Tonight sees last season's Champions League surprise package Tottenham Hotspur start out on their Europa League campaign and of all the names pulled out of the hat for Spurs' two-legged qualifying tie it was Heart of Midlothian (to give them their full title) from The Premier League North of the Border that the North Londoners will face.
Arguably tie of the round for the simple reason - it pits England against Scotland, albeit in club form. The footballing rivalry between both countries goes back nearly as far as the day the builder's put their estimate in on Hadrian's Wall and after the usually "eventful" Home Internationals are now a thing of the past it gives both fans and players alike the chance to claim bragging rights across the North/South divide.
With Scotland's Premier League much maligned it's a chance for Hearts to get all William Wallace and show those weak lager drinking southern softies a thing or two about football in a country where men are so tough they wear skirts in broad daylight and no one dares laugh at them or call them a sissy.
While Spurs in the English corner (who aren't too shy about boasting that they invented the game) have the opportunity to remind their 'noisy neighbours' that although the divide isn't that great success wise their country are still higher in the FIFA rankings and the league they play in is often billed as the best in the world.
But although this hasn't been billed by many as a true 'Battle of Britain' it still offers a tantalising prospect and has some living up to do to compete with North V South meetings of the past.
Nowadays Anglo/Scottish clashes are limited (competitively) to European football, but back in 1870 with the FA as the only footballing governing body Queens Park from Glasgow entered the FA Cup, losing in the final twice to English opposition. Queen's Park also hold the honour of fielding the entire team for Scotland's first official international meeting with England, the country even went on to adopt the same colour strip that was worn that day by the clubs players.
With the advent of European competition, the rivalry to be the best of Britain increased as did the chances of clubs from both countries meeting.
On the way to becoming the first British team to lift a European Trophy in '62 Tottenham met Rangers, Jimmy Greaves was the star over both legs, scoring direct from a corner at White Hart Lane and contributing a dazzling individual goal beating three defenders before slotting past the 'keeper in front of 80,000 at Ibrox in the return.
Celtic would be the first British team to win the big prize and became European Cup winners in 1967, in this era of dominance they made it to the semi-final stage three years in a row, albeit in the Cup Winner's Cup in '66. Liverpool were the opponents and with both teams winning their home legs, Liverpool went through 2-1 on aggregate. The year after their triumph in Lisbon, Celtic met English opposition again in the Semi, this time the Champions of England Leeds Utd. A crowd of 130,000 saw the second leg at Hampden which the Hoops won after an early scare from Billy Bremner.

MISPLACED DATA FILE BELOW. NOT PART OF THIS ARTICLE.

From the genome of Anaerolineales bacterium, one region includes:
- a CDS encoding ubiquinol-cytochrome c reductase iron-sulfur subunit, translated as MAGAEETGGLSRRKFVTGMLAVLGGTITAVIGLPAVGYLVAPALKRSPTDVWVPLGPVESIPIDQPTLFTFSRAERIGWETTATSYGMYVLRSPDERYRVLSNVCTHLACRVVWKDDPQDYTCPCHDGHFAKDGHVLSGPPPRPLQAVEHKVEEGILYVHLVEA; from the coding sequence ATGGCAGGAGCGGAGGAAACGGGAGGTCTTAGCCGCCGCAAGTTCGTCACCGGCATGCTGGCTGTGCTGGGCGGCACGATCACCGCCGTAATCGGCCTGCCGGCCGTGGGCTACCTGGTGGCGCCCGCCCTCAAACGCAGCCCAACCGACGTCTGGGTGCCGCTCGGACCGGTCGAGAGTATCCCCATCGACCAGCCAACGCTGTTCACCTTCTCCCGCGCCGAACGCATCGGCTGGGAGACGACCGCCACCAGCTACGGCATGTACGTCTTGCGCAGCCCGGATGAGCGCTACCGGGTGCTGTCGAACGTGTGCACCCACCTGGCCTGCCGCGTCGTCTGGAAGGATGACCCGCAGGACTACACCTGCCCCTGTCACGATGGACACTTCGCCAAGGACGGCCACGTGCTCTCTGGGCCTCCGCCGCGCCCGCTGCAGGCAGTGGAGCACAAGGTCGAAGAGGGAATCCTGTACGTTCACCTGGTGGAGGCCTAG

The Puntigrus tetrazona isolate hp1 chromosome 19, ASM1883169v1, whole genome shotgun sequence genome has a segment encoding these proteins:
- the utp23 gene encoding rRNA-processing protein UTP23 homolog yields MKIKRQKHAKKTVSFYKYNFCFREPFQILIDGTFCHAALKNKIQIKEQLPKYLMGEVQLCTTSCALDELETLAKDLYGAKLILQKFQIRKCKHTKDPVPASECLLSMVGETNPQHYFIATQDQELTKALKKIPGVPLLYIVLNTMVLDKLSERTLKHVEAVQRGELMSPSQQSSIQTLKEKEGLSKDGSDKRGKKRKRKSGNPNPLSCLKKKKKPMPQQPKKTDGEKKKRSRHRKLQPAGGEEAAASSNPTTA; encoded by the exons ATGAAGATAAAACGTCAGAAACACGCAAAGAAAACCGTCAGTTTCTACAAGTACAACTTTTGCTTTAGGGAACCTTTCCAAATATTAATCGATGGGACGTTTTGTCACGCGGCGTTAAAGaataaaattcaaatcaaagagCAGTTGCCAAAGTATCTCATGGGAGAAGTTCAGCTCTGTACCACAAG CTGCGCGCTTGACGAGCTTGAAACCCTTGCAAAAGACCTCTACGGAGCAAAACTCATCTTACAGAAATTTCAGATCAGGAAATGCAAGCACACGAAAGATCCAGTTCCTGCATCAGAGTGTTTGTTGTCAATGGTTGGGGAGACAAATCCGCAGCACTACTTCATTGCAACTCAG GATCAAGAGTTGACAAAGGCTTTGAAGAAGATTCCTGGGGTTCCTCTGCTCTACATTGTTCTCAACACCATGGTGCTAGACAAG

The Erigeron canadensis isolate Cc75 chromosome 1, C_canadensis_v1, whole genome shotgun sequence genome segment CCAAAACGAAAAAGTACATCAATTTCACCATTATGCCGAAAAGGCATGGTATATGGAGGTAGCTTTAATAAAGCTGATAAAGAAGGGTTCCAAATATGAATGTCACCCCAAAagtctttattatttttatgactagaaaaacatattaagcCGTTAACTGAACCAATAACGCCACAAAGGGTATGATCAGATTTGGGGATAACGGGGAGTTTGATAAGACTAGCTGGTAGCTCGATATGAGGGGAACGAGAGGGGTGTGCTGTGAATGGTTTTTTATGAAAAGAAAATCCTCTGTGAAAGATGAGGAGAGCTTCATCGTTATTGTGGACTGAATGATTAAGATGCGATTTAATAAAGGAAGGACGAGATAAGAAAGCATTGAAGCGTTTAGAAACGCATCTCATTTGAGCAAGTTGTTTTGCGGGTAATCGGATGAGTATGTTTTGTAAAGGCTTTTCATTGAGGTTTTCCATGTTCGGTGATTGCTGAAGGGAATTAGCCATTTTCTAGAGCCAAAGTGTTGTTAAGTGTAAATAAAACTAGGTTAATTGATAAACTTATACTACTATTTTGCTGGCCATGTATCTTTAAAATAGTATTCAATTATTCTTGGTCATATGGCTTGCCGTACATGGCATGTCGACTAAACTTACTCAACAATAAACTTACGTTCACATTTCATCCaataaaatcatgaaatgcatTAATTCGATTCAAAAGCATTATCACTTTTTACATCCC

Probably the best remembered Anglo-Scottish clash of recent times was the 'Battle of Britain' of 1992/93.
Leeds Utd were champions in England a year before the start of the Premier League, while Rangers had won their respective Scottish League. This was also the first season of the newly revamped and renamed Champions League so there was much hype surrounding it.
Great Scott Gary McAllister put Leeds ahead, but in goal John Lukic dropped an almighty clanger by punching the ball into his own net (or fisting as Brian Moore puts it) from a corner to make it even at Ibrox before future Rangers Boss Ally McCoist made it two one to the Glasgow team.
Back at Elland Road it was McCoist again who wrapped things up after ex-England International Mark Hateley had scored a cracker from the edge of the area to put Rangers ahead on the night, Eric Cantona scored a consolation but it was too little too late in the end.
Recent history will favour Spurs tonight, although over the years if we were to judge these type of games as a series it's been a close run thing. Victories in the Eighties for Liverpool & Man Utd over Scottish opposition were followed by two meetings of Celtic & Liverpool that were closer run things, The Reds needed away goals in '97 - although to be fair one of those was a stunner from McManaman who scored after a mazy 70 yard run through defenders. The re-run in 2003 went in Celtic's favour after another draw at Parkhead John Hartson silenced The Kop to seal a two-nil win.
Since then it's been pretty much one way traffic for England, but with a hot Tynecastle reception on the cards for Tottenham can they carry on the recent traditions? Or will Hearts under new management yet again put all their upheavels to one side and put one over the Fancy Dan's of North London.
I predict Spurs taking it back down South with scores level and then seeing Hearts off with a home win.